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PAL Questions: 2 - Garden Tools:
My prune tree has tons of aphids in the leaves (also a lot of ladybugs to eat them but I am not sure the ladybugs will win out). Do I need to try to rid the tree of the aphids? If so how?
The question of whether to control aphids in your prune tree really depends on how bad the infestation is and if the tree is otherwise healthy enough to outgrow them. Often infestations like aphids are a symptom of a larger problem. The tree may be stressed out by root competition from grass or too much or not enough water, too much or not enough nitrogen. A stressed out tree is attractive to aphids, who in turn attract lady bugs. My own mature prune tree gets covered in aphids every year. The leaves get distorted, and lady bugs come in droves. Some years I get a good harvest and some years I do not. I choose not to worry about it (I have other plants to fuss over). But if you feel the need to do something, see the HortSense website from Washington State University.
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We have three blueberry bushes of different varieties that have been bearing just fine over the last several years. This year one of them bloomed heavily and looks like it's generating a good crop. The other two only had a few flowers. What could account for this? Is there anything we should be doing to encourage blooming and fruiting?
I am also wondering when we will ever see fruit on the Italian Prune tree I planted several years ago. It was already pretty big when we bought it, and now it is about 2 inches caliper near the base and is about 12 feet tall. Is there anything we can do to encourage some fruit on this? I do not even remember seeing it bloom this year. Could it have something to do with the weather patterns?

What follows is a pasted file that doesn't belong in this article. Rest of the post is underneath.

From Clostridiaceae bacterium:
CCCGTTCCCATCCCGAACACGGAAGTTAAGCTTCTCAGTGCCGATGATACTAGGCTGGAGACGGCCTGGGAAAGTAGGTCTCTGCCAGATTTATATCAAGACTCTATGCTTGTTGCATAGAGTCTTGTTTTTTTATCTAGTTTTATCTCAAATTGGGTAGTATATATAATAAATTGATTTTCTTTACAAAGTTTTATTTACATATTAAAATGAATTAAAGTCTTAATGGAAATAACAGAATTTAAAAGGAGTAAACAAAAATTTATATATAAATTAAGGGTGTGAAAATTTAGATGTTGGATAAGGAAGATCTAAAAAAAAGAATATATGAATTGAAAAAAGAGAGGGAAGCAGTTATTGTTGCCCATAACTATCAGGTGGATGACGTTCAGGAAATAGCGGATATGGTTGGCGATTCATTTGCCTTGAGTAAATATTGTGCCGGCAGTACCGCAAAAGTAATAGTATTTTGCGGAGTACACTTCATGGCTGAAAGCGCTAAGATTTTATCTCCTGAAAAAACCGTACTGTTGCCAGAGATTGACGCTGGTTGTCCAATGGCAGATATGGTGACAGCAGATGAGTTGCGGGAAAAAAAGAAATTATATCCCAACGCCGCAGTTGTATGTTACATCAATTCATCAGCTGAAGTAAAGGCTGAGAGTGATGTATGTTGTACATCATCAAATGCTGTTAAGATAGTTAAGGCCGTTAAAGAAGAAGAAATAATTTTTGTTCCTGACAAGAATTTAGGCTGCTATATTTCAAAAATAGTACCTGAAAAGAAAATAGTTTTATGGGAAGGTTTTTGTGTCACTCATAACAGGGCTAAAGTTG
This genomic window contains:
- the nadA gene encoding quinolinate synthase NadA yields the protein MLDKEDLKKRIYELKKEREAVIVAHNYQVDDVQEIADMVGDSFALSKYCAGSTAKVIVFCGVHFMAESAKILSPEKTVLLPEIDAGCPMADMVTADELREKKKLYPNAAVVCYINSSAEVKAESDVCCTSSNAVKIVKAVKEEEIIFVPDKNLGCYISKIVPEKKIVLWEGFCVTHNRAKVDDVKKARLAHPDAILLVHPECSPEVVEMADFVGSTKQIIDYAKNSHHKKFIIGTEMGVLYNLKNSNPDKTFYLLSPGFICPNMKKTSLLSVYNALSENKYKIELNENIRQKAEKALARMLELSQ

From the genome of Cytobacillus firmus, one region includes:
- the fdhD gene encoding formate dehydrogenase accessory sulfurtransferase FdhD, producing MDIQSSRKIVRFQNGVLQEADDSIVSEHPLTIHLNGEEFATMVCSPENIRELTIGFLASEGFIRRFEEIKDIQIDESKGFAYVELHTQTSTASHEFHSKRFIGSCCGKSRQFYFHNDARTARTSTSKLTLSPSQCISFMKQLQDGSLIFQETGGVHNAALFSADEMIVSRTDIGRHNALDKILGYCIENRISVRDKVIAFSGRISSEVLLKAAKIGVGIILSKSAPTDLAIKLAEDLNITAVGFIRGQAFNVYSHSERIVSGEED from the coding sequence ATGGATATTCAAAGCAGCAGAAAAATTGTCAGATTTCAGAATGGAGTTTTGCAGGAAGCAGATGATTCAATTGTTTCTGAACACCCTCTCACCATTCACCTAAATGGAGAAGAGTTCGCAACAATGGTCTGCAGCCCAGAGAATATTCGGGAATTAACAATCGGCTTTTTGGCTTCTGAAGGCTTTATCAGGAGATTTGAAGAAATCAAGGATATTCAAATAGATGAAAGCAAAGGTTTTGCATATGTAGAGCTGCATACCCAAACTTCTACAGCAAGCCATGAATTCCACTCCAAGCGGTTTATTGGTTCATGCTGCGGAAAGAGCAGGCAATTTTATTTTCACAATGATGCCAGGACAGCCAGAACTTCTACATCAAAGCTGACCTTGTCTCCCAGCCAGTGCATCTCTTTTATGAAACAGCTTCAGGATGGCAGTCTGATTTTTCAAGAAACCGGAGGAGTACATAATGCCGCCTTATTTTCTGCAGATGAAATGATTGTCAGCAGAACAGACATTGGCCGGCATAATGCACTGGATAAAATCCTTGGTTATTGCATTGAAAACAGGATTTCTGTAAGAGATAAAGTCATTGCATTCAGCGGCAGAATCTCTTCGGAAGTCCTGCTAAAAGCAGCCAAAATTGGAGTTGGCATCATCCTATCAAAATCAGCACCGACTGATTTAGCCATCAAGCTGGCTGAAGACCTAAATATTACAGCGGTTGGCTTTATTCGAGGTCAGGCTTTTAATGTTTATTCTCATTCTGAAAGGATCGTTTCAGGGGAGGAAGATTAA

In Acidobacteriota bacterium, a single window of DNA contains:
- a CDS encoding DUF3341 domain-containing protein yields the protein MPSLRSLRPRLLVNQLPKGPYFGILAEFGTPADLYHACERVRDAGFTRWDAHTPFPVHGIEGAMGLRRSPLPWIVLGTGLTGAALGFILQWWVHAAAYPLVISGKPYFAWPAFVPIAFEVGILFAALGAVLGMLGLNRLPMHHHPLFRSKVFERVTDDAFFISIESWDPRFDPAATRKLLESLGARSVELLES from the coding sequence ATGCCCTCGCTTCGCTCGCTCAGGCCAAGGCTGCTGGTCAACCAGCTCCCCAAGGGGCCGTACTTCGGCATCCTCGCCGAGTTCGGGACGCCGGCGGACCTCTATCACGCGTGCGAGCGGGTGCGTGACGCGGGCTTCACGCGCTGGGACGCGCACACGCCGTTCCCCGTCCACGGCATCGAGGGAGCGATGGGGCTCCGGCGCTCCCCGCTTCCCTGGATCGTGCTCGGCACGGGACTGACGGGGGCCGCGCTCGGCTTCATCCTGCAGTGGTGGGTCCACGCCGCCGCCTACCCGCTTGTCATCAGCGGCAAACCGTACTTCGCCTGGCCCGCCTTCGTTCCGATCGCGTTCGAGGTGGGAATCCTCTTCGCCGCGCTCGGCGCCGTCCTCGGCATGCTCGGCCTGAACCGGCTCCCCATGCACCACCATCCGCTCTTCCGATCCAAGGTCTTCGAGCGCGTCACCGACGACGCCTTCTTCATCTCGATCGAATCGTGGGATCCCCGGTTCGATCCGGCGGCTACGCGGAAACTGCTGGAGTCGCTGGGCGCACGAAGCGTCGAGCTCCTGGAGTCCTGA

One problem might be a lack of bees. There could also be other reasons, such as Botrytis blossom blight, and blueberry shock virus.
Here is a page from Oregon State University which has some good general information on growing blueberries .
Is it possible that the blueberries have become dense and twiggy? If they are not pruned, they may become unproductive. The information below is from University of Florida Cooperative Extension:
Pruning mature blueberry plants is largely a matter of cane removal or cane thinning. The objective of pruning mature bushes is to stimulate the proper balance of vegetative and reproductive growth, and limit plant size. Pruning stimulates the development of new canes which are more productive than older canes. A general rule is to remove about 1/4 to 1/5 of the oldest canes each year (usually one to three of the oldest canes). This will result in continuous cane renewal so that no cane is more than three or four years old. Pruning to reduce the number of flower buds may also be required on some southern highbush cultivars which set heavy crops such as 'Misty'. Flowers should always be removed from one and two-year-old plants by pruning or rubbing them off before fruit set occurs. Most pruning is usually done immediately after harvest during the early summer. Removal of some of the flowers buds to adjust the crop load is usually done during the late winter just before growth begins.
As for the Italian prune, a plum tree may not begin to bear until it is 3 to 6 years old.
You may also want to visit a Master Gardener Clinic with your questions. You can locate a Master Gardener Clinic within King County on this website.
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March 22 2017 13:26:25